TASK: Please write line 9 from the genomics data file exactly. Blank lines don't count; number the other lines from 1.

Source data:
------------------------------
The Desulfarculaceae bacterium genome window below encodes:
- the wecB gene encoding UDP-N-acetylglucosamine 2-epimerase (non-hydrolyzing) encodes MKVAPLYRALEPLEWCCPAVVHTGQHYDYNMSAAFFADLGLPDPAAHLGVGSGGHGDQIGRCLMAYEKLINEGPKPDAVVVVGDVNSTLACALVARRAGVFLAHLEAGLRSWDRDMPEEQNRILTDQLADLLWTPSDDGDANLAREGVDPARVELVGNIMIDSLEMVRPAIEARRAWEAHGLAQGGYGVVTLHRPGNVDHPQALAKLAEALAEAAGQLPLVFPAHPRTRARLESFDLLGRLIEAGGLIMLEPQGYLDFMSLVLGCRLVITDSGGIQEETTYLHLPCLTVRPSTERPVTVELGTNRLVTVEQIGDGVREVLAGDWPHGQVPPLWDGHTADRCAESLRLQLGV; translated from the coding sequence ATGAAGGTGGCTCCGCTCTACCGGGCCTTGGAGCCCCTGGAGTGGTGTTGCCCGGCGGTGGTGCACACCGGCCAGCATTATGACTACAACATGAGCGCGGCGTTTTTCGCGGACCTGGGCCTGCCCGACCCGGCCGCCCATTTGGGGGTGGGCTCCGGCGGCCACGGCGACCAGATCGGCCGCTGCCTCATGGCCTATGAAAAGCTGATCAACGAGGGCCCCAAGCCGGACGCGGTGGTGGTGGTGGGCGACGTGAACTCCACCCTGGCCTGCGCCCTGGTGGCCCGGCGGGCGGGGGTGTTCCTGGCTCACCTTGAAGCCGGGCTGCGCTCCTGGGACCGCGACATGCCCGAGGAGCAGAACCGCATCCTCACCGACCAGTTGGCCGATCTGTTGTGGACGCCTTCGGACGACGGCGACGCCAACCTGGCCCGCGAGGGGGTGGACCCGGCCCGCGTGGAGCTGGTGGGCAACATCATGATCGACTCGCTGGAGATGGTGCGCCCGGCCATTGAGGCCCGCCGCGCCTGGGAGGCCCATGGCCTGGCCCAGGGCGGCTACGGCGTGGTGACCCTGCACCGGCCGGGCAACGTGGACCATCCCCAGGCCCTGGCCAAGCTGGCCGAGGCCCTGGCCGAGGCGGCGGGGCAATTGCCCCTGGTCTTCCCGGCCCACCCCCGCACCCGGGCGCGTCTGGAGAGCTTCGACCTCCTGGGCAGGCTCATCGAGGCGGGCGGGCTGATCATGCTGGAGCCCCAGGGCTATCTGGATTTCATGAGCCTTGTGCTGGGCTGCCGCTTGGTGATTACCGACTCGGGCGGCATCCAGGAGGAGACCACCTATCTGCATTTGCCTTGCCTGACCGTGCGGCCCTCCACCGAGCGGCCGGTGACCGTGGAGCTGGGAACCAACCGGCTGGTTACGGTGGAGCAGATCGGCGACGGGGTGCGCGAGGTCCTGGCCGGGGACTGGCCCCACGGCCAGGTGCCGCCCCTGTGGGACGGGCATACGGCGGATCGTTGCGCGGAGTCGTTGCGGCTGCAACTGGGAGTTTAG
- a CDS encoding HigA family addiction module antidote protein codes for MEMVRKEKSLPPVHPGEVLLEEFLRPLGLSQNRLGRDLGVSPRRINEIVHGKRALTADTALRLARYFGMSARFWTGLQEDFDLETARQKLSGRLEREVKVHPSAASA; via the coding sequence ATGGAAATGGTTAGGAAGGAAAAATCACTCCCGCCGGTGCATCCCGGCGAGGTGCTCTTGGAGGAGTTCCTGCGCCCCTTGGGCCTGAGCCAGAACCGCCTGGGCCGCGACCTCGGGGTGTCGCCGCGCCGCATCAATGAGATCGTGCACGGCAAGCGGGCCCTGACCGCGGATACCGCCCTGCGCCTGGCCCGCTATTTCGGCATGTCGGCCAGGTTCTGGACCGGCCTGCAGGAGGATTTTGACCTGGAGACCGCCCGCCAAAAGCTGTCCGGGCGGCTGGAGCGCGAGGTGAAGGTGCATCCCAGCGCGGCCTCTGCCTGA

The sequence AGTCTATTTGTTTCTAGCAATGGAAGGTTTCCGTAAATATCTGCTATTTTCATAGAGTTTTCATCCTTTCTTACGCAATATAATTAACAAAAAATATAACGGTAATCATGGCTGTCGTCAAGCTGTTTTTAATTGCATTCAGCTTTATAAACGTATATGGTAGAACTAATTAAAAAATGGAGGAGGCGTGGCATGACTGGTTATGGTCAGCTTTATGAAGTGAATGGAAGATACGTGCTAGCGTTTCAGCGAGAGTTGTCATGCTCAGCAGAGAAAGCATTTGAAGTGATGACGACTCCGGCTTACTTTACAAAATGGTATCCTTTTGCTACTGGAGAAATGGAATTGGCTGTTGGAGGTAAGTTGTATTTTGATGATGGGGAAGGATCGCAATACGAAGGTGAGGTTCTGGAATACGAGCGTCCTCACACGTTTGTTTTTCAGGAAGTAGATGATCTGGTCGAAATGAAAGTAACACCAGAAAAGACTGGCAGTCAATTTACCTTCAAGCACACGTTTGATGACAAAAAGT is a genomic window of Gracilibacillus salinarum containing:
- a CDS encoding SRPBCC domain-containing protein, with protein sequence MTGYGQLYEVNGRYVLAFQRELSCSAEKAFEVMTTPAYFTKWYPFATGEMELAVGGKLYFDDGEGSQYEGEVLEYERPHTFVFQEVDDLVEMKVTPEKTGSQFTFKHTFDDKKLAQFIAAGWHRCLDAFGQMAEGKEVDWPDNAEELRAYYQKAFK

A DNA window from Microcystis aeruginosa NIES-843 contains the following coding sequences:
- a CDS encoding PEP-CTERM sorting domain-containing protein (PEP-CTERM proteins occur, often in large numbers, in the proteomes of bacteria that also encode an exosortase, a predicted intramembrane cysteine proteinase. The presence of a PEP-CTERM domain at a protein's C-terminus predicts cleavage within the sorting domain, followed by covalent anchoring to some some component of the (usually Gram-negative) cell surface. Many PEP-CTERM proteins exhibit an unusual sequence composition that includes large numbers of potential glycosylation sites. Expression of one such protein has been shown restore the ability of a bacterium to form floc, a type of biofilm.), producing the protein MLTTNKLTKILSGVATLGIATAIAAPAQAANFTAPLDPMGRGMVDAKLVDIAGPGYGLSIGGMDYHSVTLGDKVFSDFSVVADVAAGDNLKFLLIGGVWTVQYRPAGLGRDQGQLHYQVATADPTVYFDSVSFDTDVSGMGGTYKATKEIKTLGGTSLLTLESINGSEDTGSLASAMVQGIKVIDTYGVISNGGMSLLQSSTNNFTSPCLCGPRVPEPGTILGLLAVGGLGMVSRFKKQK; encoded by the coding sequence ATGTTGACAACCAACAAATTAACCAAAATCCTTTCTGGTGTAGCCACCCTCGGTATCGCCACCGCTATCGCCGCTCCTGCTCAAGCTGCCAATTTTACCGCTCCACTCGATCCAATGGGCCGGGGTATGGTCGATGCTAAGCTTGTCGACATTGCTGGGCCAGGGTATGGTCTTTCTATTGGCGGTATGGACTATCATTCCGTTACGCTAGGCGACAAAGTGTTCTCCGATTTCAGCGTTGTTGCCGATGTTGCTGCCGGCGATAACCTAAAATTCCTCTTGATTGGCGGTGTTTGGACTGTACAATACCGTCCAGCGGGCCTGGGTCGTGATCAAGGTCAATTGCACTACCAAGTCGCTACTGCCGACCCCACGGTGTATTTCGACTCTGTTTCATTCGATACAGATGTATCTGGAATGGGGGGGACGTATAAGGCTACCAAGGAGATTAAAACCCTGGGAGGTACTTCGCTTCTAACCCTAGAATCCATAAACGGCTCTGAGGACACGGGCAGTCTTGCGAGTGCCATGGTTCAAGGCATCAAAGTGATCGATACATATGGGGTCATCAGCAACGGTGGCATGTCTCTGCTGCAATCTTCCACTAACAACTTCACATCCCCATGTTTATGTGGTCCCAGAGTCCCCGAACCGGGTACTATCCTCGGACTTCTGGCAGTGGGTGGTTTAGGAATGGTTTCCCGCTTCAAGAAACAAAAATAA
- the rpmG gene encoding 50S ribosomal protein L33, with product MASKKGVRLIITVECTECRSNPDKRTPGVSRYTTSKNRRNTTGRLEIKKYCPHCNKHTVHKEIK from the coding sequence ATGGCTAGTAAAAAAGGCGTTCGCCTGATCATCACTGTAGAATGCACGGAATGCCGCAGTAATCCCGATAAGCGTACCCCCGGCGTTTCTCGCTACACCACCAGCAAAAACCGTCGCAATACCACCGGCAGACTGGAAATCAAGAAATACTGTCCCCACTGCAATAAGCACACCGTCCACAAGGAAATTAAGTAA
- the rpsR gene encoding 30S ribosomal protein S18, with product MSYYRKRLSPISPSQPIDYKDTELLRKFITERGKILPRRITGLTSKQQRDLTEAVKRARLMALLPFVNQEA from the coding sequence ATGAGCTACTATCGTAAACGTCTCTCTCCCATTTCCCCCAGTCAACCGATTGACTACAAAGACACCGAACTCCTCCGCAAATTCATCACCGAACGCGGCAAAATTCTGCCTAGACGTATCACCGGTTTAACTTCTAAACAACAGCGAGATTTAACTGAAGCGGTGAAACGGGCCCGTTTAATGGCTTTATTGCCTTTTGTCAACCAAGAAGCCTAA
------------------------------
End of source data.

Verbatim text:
- the rpsR gene encoding 30S ribosomal protein S18, with product MSYYRKRLSPISPSQPIDYKDTELLRKFITERGKILPRRITGLTSKQQRDLTEAVKRARLMALLPFVNQEA from the coding sequence ATGAGCTACTATCGTAAACGTCTCTCTCCCATTTCCCCCAGTCAACCGATTGACTACAAAGACACCGAACTCCTCCGCAAATTCATCACCGAACGCGGCAAAATTCTGCCTAGACGTATCACCGGTTTAACTTCTAAACAACAGCGAGATTTAACTGAAGCGGTGAAACGGGCCCGTTTAATGGCTTTATTGCCTTTTGTCAACCAAGAAGCCTAA